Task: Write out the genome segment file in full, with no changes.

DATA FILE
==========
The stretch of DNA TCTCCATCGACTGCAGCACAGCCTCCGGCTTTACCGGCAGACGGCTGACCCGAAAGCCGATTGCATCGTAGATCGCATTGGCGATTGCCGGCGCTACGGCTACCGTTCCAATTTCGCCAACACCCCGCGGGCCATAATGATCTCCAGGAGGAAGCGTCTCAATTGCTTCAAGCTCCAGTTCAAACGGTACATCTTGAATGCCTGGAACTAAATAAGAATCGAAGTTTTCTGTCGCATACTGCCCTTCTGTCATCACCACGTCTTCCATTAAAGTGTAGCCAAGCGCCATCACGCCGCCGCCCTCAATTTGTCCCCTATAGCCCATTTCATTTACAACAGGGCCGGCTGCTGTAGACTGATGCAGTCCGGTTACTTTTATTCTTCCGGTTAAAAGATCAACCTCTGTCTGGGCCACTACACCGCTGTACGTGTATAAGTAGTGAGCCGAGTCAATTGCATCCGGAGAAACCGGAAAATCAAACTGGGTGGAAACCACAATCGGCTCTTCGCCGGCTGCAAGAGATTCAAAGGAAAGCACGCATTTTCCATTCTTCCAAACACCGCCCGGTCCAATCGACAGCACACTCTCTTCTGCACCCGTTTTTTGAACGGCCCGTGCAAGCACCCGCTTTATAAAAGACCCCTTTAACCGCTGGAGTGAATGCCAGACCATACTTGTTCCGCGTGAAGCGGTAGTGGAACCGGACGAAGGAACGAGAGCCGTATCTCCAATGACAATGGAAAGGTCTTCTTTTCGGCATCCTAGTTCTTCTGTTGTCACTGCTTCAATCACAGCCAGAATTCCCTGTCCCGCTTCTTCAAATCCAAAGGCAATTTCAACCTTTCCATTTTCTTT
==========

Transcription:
The stretch of DNA TCTCCATCGACTGCAGCACAGCCTCCGGCTTTACCGGCAGACGGCTGACCCGAAAGCCGATTGCATCGTAGATCGCATTGGCGATTGCCGGCGCTACGGCTACCGTTCCAATTTCGCCAACACCCCGCGGGCCATAATGATCTCCAGGAGGAAGCGTCTCAATTGCTTCAAGCTCCAGTTCAAACGGTACATCTTGAATGCCTGGAACTAAATAAGAATCGAAGTTTTCTGTCGCATACTGCCCTTCTGTCATCACCACGTCTTCCATTAAAGTGTAGCCAAGCGCCATCACGCCGCCGCCCTCAATTTGTCCCCTATAGCCCATTTCATTTACAACAGGGCCGGCTGCTGTAGACTGATGCAGTCCGGTTACTTTTATTCTTCCGGTTAAAAGATCAACCTCTGTCTGGGCCACTACACCGCTGTACGTGTATAAGTAGTGAGCCGAGTCAATTGCATCCGGAGAAACCGGAAAATCAAACTGGGTGGAAACCACAATCGGCTCTTCGCCGGCTGCAAGAGATTCAAAGGAAAGCACGCATTTTCCATTCTTCCAAACACCGCCCGGTCCAATCGACAGCACACTCTCTTCTGCACCCGTTTTTTGAACGGCCCGTGCAAGCACCCGCTTTATAAAAGACCCCTTTAACCGCTGGAGTGAATGCCAGACCATACTTGTTCCGCGTGAAGCGGTAGTGGAACCGGACGAAGGAACGAGAGCCGTATCTCCAATGACAATGGAAAGGTCTTCTTTTCGGCATCCTAGTTCTTCTGTTGTCACTGCTTCAATCACAGCCAGAATTCCCTGTCCCGCTTCTTCAAATCCAAAGGCAATTTCAACCTTTCCATTTTCTTT